Proteon Therapeutics has enrolled first patient in the second Phase III clinical study of its investigational product candidate vonapanitase (formerly PRT-201) for chronic kidney disease (CKD).
Vonapanitase is an investigational drug being developed to improve arteriovenous fistula (AVF) patency, the period of time during which an AVF remains open with adequate blood flow to enable haemodialysis.
The second trial is said to complement the first Phase III study that started in July 2014 and is expected to complete enrolment by the end of this year.
Both the Phase III trials have been designed to assess the safety and efficacy of a single treatment of vonapanitase in patients with CKD undergoing surgical creation of a radiocephalic arteriovenous fistula (AVF) for haemodialysis.
The company has enrolled the first patient in the second Phase III trial at Saint Luke's Hospital of Kansas City in the US.
Proteon Therapeutics president and CEO Timothy Noyes said: "Proteon has its roots in Kansas City and I am thrilled that a local institution enrolled the first patient in this important clinical study evaluating a potential new treatment for patients requiring vascular access."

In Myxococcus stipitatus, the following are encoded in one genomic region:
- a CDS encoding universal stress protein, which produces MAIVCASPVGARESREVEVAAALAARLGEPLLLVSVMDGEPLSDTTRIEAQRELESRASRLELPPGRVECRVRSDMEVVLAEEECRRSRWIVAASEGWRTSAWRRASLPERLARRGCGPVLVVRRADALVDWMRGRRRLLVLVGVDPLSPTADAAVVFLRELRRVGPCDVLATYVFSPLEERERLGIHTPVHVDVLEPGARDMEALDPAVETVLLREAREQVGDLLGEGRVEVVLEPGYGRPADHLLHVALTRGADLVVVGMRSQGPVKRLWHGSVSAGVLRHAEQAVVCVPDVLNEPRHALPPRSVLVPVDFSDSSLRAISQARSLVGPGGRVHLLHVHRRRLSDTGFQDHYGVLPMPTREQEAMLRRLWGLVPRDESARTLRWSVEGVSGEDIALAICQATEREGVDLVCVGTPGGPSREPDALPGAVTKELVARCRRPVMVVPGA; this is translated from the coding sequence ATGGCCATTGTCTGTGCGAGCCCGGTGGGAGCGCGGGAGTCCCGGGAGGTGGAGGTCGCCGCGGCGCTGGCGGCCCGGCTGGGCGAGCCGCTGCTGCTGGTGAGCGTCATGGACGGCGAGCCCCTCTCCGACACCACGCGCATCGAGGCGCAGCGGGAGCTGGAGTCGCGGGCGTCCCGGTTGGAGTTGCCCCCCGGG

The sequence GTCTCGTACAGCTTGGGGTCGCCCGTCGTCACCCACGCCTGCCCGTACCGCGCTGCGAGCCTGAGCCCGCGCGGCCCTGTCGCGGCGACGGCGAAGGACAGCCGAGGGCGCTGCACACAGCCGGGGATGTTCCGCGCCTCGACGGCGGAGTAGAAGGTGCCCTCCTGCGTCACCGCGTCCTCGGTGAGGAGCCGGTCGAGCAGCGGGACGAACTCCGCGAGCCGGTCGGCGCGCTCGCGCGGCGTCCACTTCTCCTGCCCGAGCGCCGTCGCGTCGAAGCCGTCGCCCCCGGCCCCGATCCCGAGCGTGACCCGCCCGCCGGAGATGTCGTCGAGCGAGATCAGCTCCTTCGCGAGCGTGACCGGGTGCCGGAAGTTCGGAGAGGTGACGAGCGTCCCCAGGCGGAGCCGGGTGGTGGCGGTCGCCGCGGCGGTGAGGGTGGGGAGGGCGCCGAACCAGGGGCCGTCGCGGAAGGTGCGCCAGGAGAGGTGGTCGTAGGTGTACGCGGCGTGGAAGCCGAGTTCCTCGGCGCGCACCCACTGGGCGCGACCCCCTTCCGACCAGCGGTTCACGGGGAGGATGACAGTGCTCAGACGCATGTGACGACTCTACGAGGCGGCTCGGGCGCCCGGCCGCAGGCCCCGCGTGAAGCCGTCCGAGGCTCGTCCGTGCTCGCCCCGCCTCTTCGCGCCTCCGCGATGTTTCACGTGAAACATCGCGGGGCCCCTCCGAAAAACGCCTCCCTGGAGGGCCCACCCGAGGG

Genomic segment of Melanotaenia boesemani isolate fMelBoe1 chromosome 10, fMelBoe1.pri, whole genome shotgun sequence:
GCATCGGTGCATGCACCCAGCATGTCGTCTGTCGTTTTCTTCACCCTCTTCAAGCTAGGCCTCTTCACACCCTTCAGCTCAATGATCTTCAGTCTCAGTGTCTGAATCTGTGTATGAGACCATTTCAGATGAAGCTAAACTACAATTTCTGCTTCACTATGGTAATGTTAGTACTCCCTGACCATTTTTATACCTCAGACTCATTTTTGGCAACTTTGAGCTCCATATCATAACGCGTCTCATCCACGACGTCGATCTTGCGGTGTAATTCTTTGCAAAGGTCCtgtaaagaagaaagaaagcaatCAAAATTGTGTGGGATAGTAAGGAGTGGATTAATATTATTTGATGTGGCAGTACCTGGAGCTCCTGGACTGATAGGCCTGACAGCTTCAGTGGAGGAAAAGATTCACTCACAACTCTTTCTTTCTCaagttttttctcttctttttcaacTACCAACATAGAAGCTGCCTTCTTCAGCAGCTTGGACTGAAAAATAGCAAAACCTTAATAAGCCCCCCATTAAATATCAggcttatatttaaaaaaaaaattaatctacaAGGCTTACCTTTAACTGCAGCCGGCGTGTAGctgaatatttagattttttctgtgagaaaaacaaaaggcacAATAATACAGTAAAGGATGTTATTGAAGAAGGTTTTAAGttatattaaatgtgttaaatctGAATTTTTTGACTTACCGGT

The second randomised, double-blind and placebo-controlled Phase III clinical trial will enrol 300 patients at around 40 centres in the US and Canada.
Each patient will receive either 30mg of vonapanitase or placebo, immediately after surgical creation of a radiocephalic AVF. It will be delivered in a single and local administration to the external surface of the AVF.
According to the firm, the primary efficacy endpoint, measured over 12 months, is primary patency the time from AVF creation until a thrombosis or a procedure to restore or maintain patency.
Also measured over 12 months, the secondary efficacy endpoint is secondary patency, defined as the time from AVF creation until AVF abandonment.
The company is also carrying out an ongoing Phase I clinical study of vonapanitase in patients with symptomatic peripheral artery disease (PAD).